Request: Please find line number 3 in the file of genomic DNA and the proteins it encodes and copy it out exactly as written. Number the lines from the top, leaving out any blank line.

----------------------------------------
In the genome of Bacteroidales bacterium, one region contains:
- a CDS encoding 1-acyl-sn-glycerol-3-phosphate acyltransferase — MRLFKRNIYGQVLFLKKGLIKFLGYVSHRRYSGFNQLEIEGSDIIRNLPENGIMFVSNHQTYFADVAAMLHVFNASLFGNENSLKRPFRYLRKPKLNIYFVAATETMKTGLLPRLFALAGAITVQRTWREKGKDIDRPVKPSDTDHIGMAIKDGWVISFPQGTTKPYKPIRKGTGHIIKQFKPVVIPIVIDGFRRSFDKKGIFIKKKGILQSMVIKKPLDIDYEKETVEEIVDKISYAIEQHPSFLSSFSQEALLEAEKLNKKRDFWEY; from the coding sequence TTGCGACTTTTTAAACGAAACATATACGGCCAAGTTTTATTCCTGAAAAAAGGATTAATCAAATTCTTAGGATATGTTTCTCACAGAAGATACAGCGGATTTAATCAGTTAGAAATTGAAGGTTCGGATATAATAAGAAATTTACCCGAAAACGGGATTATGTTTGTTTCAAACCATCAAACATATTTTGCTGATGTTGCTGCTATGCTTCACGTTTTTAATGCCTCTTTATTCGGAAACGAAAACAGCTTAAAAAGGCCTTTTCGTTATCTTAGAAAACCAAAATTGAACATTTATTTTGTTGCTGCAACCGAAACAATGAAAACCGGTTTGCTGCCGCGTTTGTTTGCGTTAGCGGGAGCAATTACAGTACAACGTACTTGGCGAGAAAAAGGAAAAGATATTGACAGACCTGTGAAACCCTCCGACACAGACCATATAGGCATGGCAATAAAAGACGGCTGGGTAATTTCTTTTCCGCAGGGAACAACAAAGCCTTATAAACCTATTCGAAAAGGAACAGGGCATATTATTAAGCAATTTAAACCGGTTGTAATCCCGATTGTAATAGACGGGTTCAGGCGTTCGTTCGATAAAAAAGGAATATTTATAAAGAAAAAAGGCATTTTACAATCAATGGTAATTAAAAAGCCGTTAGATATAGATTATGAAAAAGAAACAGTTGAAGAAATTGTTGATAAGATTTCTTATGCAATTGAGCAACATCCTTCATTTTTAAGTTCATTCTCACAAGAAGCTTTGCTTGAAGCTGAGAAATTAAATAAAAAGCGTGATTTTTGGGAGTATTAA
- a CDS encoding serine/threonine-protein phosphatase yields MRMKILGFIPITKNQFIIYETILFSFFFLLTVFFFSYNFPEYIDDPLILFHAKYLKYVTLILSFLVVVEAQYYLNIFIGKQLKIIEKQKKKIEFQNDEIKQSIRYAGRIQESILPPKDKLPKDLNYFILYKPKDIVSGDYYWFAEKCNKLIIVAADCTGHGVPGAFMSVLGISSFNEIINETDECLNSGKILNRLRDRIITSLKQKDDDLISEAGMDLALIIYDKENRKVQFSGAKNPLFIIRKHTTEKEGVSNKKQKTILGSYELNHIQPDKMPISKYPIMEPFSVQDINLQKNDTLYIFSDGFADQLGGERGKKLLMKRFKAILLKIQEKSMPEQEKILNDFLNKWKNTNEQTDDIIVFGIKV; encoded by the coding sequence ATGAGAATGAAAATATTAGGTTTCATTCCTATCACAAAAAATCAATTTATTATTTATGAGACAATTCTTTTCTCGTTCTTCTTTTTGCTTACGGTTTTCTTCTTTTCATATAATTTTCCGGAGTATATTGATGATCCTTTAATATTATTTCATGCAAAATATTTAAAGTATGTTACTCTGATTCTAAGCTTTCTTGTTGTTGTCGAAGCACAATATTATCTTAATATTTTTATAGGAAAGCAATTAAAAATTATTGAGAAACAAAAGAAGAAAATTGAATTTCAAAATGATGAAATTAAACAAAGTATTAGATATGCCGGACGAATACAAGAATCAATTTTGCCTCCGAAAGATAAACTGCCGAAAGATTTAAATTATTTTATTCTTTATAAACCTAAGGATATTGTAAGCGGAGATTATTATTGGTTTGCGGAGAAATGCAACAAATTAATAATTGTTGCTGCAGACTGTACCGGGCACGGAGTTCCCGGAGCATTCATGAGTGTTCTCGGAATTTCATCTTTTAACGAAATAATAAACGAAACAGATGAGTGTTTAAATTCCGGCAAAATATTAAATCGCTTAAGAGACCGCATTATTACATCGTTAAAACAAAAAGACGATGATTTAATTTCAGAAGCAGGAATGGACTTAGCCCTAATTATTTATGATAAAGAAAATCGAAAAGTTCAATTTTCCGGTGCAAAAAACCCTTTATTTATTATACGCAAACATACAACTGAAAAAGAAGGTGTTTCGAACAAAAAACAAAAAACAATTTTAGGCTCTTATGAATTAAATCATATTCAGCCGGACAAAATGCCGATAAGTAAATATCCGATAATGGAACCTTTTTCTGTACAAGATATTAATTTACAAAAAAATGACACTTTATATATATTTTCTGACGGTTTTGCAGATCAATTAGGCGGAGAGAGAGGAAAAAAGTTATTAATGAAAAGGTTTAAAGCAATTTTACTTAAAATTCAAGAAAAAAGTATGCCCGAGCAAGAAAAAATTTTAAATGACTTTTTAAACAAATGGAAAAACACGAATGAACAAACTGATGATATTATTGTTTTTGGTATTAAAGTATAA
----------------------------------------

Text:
- a CDS encoding serine/threonine-protein phosphatase yields MRMKILGFIPITKNQFIIYETILFSFFFLLTVFFFSYNFPEYIDDPLILFHAKYLKYVTLILSFLVVVEAQYYLNIFIGKQLKIIEKQKKKIEFQNDEIKQSIRYAGRIQESILPPKDKLPKDLNYFILYKPKDIVSGDYYWFAEKCNKLIIVAADCTGHGVPGAFMSVLGISSFNEIINETDECLNSGKILNRLRDRIITSLKQKDDDLISEAGMDLALIIYDKENRKVQFSGAKNPLFIIRKHTTEKEGVSNKKQKTILGSYELNHIQPDKMPISKYPIMEPFSVQDINLQKNDTLYIFSDGFADQLGGERGKKLLMKRFKAILLKIQEKSMPEQEKILNDFLNKWKNTNEQTDDIIVFGIKV; encoded by the coding sequence ATGAGAATGAAAATATTAGGTTTCATTCCTATCACAAAAAATCAATTTATTATTTATGAGACAATTCTTTTCTCGTTCTTCTTTTTGCTTACGGTTTTCTTCTTTTCATATAATTTTCCGGAGTATATTGATGATCCTTTAATATTATTTCATGCAAAATATTTAAAGTATGTTACTCTGATTCTAAGCTTTCTTGTTGTTGTCGAAGCACAATATTATCTTAATATTTTTATAGGAAAGCAATTAAAAATTATTGAGAAACAAAAGAAGAAAATTGAATTTCAAAATGATGAAATTAAACAAAGTATTAGATATGCCGGACGAATACAAGAATCAATTTTGCCTCCGAAAGATAAACTGCCGAAAGATTTAAATTATTTTATTCTTTATAAACCTAAGGATATTGTAAGCGGAGATTATTATTGGTTTGCGGAGAAATGCAACAAATTAATAATTGTTGCTGCAGACTGTACCGGGCACGGAGTTCCCGGAGCATTCATGAGTGTTCTCGGAATTTCATCTTTTAACGAAATAATAAACGAAACAGATGAGTGTTTAAATTCCGGCAAAATATTAAATCGCTTAAGAGACCGCATTATTACATCGTTAAAACAAAAAGACGATGATTTAATTTCAGAAGCAGGAATGGACTTAGCCCTAATTATTTATGATAAAGAAAATCGAAAAGTTCAATTTTCCGGTGCAAAAAACCCTTTATTTATTATACGCAAACATACAACTGAAAAAGAAGGTGTTTCGAACAAAAAACAAAAAACAATTTTAGGCTCTTATGAATTAAATCATATTCAGCCGGACAAAATGCCGATAAGTAAATATCCGATAATGGAACCTTTTTCTGTACAAGATATTAATTTACAAAAAAATGACACTTTATATATATTTTCTGACGGTTTTGCAGATCAATTAGGCGGAGAGAGAGGAAAAAAGTTATTAATGAAAAGGTTTAAAGCAATTTTACTTAAAATTCAAGAAAAAAGTATGCCCGAGCAAGAAAAAATTTTAAATGACTTTTTAAACAAATGGAAAAACACGAATGAACAAACTGATGATATTATTGTTTTTGGTATTAAAGTATAA